The Quest to paint our Bus

I had been researching fixing the peeling paint on my bus for a couple years as the clear coat was failing and it was looking pretty ugly.  I had a couple quotes.  One guy said he could do it in the street in front of my house for around $15k,  a truck paint shop in San Diego quoted me $45k, and a place in Texas quoted $33k and 6 weeks of work.   I even talked to Barney over at Discount RV, and he said they just didn’t have the time to do the job right.

Getting it done outside in front of my house sounded like an awful plan and the other quotes were a lot more than I would consider paying.    I even had a wrap company quote $11k for a wrap, but that didn’t include the required sanding and removal of all the external parts.  (They said the wrap could last 5-7 years)

Then last fall I saw a before and after picture of what was essentially my coach having been painted in a Facebook post.   It had similar issues as mine with the clear coat peeling.   The paint job looked pretty good; so I contacted the coach owner and asked about the paint job and found out they only lived a couple hours north of us.  Later I made up my mind to investigate getting my bus painted by the guy that painted theirs, and I asked if I could come by and look at it.

They agreed to my request.  A couple weeks later we drove up to Chino to look at the job.  It was a really good job!  It wasn’t perfect and the owner pointed out a few issues, but I couldn’t see a couple of them with my eye.  I did notice the striping wasn’t perfect if you look very close, but in truth I wasn’t sure the $33k job would be any better.  For what they paid, it was an incredible job.   And at the time I didn’t really understand what painting these things actually entailed.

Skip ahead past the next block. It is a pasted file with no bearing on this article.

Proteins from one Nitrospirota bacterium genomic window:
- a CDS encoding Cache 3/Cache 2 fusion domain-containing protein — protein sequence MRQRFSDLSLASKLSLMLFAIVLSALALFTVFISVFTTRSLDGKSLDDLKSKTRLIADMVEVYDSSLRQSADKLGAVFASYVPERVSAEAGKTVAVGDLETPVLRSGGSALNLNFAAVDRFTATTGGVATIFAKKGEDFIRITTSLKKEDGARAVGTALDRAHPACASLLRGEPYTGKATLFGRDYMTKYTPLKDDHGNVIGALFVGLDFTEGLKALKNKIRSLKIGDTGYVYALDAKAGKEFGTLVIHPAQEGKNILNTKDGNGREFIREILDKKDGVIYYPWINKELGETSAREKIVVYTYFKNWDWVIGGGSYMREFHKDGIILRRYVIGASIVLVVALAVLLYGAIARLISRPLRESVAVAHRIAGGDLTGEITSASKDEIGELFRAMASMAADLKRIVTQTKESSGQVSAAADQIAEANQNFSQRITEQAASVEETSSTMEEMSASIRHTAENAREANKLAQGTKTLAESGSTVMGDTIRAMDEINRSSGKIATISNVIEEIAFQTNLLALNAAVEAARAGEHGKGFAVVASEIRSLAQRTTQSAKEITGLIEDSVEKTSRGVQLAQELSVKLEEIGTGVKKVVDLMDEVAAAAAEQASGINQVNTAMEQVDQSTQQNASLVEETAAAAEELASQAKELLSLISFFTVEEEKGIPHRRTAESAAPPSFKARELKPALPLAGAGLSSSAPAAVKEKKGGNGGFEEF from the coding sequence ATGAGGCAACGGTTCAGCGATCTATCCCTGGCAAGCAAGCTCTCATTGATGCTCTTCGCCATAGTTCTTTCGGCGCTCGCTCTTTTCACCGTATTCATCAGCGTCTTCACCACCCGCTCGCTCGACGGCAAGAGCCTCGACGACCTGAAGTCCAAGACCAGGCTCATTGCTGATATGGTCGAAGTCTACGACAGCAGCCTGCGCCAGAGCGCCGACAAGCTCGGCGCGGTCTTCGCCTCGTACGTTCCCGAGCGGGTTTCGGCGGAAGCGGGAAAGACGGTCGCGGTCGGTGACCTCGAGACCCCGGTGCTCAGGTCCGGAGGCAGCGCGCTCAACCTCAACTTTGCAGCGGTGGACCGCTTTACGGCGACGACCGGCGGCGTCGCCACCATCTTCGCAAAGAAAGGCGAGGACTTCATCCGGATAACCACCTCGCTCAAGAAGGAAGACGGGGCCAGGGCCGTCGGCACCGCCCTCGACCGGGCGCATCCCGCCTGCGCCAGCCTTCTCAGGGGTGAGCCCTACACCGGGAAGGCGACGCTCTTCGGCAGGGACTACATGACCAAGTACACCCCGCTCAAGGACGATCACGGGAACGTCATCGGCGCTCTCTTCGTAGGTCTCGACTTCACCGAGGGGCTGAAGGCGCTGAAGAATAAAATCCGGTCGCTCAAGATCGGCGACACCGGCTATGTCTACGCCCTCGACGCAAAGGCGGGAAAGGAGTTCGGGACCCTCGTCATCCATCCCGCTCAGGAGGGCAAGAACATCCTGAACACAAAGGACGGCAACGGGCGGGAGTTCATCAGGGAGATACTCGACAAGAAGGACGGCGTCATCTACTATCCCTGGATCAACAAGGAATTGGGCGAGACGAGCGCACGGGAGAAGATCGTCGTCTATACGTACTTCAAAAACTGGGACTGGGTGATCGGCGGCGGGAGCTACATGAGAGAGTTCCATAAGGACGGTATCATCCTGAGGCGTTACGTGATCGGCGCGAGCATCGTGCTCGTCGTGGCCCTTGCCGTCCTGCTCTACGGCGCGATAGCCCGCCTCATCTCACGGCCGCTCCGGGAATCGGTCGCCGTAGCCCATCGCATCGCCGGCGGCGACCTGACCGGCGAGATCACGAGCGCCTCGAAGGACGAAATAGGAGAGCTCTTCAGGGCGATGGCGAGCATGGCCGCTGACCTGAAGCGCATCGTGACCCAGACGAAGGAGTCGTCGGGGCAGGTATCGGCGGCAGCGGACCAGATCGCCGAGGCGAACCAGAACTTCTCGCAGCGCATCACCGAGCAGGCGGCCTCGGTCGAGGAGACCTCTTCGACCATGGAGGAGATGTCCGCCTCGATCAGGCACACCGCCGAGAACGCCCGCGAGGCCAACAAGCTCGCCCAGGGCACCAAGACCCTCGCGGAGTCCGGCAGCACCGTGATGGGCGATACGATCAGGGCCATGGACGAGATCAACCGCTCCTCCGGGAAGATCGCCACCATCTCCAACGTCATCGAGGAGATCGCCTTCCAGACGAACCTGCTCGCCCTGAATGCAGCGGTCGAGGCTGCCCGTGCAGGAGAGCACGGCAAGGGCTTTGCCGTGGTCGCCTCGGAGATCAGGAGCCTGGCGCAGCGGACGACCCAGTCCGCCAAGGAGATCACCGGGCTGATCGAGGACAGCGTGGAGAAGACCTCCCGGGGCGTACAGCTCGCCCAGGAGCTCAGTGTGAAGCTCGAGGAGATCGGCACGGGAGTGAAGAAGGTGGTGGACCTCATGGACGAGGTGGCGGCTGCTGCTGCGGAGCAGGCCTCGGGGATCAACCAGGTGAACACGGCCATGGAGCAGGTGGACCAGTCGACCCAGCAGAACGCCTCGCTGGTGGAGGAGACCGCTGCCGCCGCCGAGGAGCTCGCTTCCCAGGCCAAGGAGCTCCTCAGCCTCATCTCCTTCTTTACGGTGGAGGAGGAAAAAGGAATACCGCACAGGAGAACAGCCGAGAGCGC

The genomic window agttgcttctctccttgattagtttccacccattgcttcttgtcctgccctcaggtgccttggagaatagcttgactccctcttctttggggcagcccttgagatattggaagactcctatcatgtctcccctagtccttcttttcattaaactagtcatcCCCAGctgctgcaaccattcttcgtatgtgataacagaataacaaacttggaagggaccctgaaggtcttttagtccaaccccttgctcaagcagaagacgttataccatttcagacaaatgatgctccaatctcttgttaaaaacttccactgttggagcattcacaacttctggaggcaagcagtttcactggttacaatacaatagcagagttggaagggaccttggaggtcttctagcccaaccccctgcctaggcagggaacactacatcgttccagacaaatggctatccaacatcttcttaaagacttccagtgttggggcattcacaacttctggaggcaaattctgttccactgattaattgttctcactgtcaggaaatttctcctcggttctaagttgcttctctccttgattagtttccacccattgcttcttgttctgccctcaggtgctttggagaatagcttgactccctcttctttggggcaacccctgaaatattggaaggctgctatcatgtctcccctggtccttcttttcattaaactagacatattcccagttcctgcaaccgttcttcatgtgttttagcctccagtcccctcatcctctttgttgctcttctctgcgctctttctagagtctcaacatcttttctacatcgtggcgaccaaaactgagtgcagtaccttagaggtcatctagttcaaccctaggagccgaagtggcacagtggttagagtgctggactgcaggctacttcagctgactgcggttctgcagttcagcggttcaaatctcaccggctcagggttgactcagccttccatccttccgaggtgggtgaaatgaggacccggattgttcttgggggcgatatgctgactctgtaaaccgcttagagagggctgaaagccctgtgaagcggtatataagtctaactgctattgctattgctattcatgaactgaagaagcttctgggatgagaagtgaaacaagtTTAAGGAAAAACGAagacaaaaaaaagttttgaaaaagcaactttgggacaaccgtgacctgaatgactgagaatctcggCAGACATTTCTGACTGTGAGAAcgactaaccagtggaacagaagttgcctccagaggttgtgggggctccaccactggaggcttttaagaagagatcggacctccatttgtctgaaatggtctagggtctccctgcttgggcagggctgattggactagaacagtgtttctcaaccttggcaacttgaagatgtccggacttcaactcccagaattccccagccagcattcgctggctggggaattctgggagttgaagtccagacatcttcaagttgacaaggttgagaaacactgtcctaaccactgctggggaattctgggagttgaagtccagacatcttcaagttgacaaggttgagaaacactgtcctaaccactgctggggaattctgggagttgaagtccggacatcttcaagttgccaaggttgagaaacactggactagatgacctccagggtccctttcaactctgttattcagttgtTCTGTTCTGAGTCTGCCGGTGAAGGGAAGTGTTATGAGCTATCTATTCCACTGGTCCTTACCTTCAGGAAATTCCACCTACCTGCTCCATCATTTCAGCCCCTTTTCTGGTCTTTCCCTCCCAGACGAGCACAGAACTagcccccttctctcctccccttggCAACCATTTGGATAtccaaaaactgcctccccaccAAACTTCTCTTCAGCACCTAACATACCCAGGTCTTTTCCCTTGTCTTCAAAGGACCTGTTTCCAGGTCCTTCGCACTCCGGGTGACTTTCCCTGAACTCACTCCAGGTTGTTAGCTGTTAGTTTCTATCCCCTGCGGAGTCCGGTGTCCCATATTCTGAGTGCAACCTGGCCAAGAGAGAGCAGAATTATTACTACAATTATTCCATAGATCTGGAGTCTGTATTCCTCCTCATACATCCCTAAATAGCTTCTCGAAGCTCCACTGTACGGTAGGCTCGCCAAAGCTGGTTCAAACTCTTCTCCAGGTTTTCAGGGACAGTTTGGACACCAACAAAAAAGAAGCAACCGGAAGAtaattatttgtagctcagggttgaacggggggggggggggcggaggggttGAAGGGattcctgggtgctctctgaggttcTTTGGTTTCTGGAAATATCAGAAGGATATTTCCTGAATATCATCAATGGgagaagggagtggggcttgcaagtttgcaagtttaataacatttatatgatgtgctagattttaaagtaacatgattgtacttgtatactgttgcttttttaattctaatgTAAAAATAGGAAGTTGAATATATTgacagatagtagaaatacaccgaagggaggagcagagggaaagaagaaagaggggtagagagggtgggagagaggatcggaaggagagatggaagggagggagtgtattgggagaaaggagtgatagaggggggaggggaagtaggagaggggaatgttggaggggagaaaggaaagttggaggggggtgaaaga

I found a graphic artist on Craigslist and sent her off a couple pics and a picture of a rudimentary sketch of what I was looking for.   I should have known that it wasn’t going to work out based on how hard it was to explain to her what I wanted done.   It went bad real quick.  Her end product looked like something an 8-year-old would produce.  Here is her finished product I was supposed to give to the painter.   She had received the exact same sample picture as a starting point as the next designer, but the difference in the deliverable was astonishing.  



After that first ugly designer experience, I started searching for someone who had previously done design work for other motorhomes.   I found a few, but most were too busy working for companies to do anything for me.   Then I found Xtreme Paint & Graphics in the small town of Nacogdoches, TX.  They told me they could make a design for $650.   I had found this picture and liked some of it, but wanted the white on the top instead of the bottom.   I gave this to the designer and told her I wanted it much simpler and it to be dark blue on the bottom and pearl white on the top. 


Her first draft was perfection to me!  That was just prior to Thanksgiving.    Exactly what I wanted.  I told her to finalize that (which took way too many weeks for some reason).  I did have to call her after Christmas to finally get the invoice and final drawings done.


I messaged the painter with the pic and negotiated a price.   Setting the date was not as straight forward as expected.  And that ended up working out well for me as right after New Years I caught the flu and was feeling crummy for three weeks.  Once better,  I attempted to get a date from the painter via messenger but received the same vague responses.   So then I just set a date and he said “sure”.

The painter doesn’t speak a lot of English but can get the gist.  The day prior to me heading there (it’s about an 8-hour drive from my home) I wanted to get the exact address to bring the bus.  He kept sending me his home address; and when Google street viewing, I could see there wasn’t a building to put it inside at that address.  It took a bit, but then I did get the right address and could see a building that looked like it could fit the bus inside.